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conditions of recognition, non-interference may be enunciated as the primary duty which separate communities, simply as such, owe to each other. That, in the normal relations of jural entities, the negative takes precedence of the positive principle, is a maxim of universal application in jurisprudence, which follows as a corollary from the subjective origin which we have assigned both to rights and duties. As the first subjective right of every separate rational entity is the right to the unfettered exercise of the powers which God has conferred on him, and his first subjective duty is to exercise these powers in his own behalf, so, in like manner, the first objective right which this entity must acknowledge is the right of others to be relieved by his personal efforts of the burden of his support, and the first objective duty towards him is the duty of permitting him to energize for this purpose. Now separate States are such rational and responsible entities. It is on this ground, as we have seen, that their right to recognition rests, and in their case, consequently, just as in the case of individuals that are sui juris, the rule must be in favour of non-interference. As time rolls on, and the experience of ages accumulates, the importance of this rule, not only for the sake of those in behalf of whose liberties it is invoked, but of those on whose ambition, or philanthropy, or restlessness, its restrictions are imposed, comes to be more and more clearly admitted. The interest of each is felt to be the interest of all; and the interest of each, with few and often doubtful exceptions, will be better promoted by leaving him to follow the bent of his own genius than by any rules that we can impose upon him, or even by any aid that we can afford him.” *
* PROF. LORIMER. The Institutes of the Law of Nations, Vol. I. p. 230, et seq. IDEM. Institutes of Law. p. 101, et seq. 212 and 235,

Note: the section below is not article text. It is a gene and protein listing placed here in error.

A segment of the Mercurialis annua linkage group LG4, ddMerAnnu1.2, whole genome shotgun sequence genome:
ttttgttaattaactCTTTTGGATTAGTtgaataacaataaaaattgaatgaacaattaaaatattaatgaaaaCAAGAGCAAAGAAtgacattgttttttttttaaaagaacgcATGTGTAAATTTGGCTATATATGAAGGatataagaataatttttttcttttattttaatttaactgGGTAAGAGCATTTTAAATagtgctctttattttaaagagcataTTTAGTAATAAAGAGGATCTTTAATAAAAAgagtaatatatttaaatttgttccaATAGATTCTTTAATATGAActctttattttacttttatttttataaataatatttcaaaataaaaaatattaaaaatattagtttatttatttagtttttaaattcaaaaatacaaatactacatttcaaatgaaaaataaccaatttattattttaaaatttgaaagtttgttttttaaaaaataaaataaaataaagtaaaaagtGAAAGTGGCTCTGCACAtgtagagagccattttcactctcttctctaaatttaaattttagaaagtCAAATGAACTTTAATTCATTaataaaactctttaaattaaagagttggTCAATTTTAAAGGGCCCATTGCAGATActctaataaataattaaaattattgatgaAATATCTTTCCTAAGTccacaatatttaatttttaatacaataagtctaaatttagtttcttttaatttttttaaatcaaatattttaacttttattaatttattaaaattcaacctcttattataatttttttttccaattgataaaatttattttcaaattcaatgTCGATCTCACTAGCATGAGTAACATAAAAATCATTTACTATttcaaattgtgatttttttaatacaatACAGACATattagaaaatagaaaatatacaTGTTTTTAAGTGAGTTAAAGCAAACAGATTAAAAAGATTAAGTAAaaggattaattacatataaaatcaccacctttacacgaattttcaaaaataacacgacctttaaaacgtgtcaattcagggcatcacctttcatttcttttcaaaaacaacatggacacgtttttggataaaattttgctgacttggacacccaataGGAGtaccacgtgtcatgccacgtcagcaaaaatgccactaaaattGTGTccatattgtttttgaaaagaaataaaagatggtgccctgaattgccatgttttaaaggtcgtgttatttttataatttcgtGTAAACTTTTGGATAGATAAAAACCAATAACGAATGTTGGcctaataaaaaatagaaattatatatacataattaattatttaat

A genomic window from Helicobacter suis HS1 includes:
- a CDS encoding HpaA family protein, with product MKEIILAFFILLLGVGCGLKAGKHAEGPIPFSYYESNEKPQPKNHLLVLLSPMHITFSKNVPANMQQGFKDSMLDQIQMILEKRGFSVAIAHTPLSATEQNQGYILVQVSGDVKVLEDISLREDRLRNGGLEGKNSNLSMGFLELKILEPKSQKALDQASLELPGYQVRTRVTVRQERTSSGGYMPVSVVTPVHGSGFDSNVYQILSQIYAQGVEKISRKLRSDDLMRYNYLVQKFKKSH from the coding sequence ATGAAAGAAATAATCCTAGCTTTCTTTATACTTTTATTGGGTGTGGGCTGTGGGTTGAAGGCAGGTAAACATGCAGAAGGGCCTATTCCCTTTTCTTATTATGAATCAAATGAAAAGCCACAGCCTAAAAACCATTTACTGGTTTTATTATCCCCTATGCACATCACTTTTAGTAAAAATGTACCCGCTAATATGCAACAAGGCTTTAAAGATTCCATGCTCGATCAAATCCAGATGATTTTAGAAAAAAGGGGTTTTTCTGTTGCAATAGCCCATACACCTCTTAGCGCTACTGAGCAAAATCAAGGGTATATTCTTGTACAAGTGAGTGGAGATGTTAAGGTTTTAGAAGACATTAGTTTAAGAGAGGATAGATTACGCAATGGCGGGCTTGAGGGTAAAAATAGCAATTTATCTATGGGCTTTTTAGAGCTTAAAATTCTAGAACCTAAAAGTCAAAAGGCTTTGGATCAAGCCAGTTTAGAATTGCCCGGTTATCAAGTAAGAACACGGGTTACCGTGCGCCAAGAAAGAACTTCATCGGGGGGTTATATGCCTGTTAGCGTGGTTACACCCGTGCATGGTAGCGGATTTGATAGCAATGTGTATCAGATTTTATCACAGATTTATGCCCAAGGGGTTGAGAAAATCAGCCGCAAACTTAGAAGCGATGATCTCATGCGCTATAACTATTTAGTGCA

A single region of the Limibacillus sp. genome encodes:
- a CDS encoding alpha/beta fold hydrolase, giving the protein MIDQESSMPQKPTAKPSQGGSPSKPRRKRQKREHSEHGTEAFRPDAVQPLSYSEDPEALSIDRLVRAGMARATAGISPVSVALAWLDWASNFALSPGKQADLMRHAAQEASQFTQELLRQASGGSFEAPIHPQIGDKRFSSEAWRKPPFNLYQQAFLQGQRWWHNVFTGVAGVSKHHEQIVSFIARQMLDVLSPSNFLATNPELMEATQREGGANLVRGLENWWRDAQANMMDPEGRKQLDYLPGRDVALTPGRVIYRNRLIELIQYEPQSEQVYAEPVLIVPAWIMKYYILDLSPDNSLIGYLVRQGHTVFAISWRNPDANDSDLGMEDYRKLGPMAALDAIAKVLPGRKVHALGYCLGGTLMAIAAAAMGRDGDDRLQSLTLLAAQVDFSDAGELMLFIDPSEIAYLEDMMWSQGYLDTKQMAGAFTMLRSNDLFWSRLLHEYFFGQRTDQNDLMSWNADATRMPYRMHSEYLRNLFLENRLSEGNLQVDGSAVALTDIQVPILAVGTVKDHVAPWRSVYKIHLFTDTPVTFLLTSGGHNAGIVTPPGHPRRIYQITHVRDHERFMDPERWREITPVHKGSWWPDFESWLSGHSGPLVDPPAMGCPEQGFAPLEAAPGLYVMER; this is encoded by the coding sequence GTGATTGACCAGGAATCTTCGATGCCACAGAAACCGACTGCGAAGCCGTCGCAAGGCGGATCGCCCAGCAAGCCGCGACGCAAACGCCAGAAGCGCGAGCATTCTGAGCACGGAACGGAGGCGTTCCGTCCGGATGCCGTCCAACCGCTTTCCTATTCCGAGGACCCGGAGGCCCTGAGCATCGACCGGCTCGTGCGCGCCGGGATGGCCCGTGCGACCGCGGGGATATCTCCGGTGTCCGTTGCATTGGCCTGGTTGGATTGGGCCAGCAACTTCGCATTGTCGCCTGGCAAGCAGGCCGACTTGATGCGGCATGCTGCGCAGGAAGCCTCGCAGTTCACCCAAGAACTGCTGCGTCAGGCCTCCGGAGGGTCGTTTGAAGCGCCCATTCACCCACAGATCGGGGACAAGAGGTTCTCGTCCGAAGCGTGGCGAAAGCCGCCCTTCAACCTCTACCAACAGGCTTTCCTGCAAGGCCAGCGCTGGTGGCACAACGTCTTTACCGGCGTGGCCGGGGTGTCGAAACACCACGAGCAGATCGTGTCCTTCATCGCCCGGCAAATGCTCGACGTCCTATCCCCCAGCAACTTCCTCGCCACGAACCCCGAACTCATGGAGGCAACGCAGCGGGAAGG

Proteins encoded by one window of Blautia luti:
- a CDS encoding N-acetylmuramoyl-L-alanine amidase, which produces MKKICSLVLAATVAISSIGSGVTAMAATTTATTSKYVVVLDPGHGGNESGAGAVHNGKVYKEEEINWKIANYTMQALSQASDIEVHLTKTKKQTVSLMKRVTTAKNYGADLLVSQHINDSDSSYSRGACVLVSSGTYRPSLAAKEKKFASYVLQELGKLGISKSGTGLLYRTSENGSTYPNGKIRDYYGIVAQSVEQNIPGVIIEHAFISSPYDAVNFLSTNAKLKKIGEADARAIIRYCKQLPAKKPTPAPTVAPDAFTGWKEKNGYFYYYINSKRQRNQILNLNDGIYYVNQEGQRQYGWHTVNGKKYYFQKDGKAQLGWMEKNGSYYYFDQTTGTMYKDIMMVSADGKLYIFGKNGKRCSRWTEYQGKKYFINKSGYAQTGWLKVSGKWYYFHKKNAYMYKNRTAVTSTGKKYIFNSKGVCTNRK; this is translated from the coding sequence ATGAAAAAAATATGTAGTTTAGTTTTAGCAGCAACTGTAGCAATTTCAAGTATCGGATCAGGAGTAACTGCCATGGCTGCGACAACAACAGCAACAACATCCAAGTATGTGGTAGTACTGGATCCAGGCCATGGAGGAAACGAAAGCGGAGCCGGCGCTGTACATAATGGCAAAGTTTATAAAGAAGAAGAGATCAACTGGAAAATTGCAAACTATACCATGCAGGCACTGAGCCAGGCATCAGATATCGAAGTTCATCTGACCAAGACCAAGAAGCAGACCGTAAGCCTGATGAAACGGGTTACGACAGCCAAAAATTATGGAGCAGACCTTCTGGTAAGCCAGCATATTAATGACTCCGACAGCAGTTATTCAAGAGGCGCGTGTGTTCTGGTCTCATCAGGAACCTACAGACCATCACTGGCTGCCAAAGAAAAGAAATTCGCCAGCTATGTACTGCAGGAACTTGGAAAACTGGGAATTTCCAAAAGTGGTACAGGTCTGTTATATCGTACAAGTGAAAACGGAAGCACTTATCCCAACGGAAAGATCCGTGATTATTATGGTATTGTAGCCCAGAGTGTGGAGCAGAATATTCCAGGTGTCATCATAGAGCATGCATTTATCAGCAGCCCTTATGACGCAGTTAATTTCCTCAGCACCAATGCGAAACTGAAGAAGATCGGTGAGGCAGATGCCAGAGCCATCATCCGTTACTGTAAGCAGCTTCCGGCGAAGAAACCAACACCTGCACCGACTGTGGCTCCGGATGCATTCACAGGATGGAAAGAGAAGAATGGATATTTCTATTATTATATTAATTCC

The interdependence of States.
As explained above, in Chapter III, with regard to States as well as with regard to individuals, every right implies a correlative duty. Accordingly all international rights are bound up with corresponding obligations. Hence proceeds the interdependence of States. *
From the point of view of humanity and civilization, the normal condition of Nations appears to be a relationship of mutual goodwill and peace. From the necessity and the desire to secure this natural relationship, devolve various measures, including even war, when the state of equilib rium is disturbed and all peaceable means are exhausted.
The obligation of a State to render justice to all others, says Halleck, is a perfect obligation, of strictly binding force, at all times and under all circumstances. No State can relieve itself from this obligation, under any pretext whatever. It is an obligation, according to Vattel, 'more necessary still between Nations than between individuals; because injustice has more terrible consequences in the quarrels of these powerful bodies politic and it is more difficult to obtain redress." The same rule applies to all the duties of a State which result from the perfect international rights of others, for whatever one. Nation has a perfect right to demand of another, that is the other absolutely bound to surrender. The rule is absolute, and cannot be evaded by any technicality, sophistry, or under any other pretext. Whatever one State can claim as its perfect right, that it is the absolute duty of the other to concede. To refuse it, under any pretext whatsoever,
Souveränität ist nicht absolute Unabhängigkeit, noch absolute Freiheit eines Staates, denn die Staaten sind keine absolute Wesen. sondern rechtlich beschränkte Personen. BLUNTSCHLI. Völkerrecht. § 65. Prof. LORIMER. The Institutes of the Law of Nations. Book III. Chapt. I.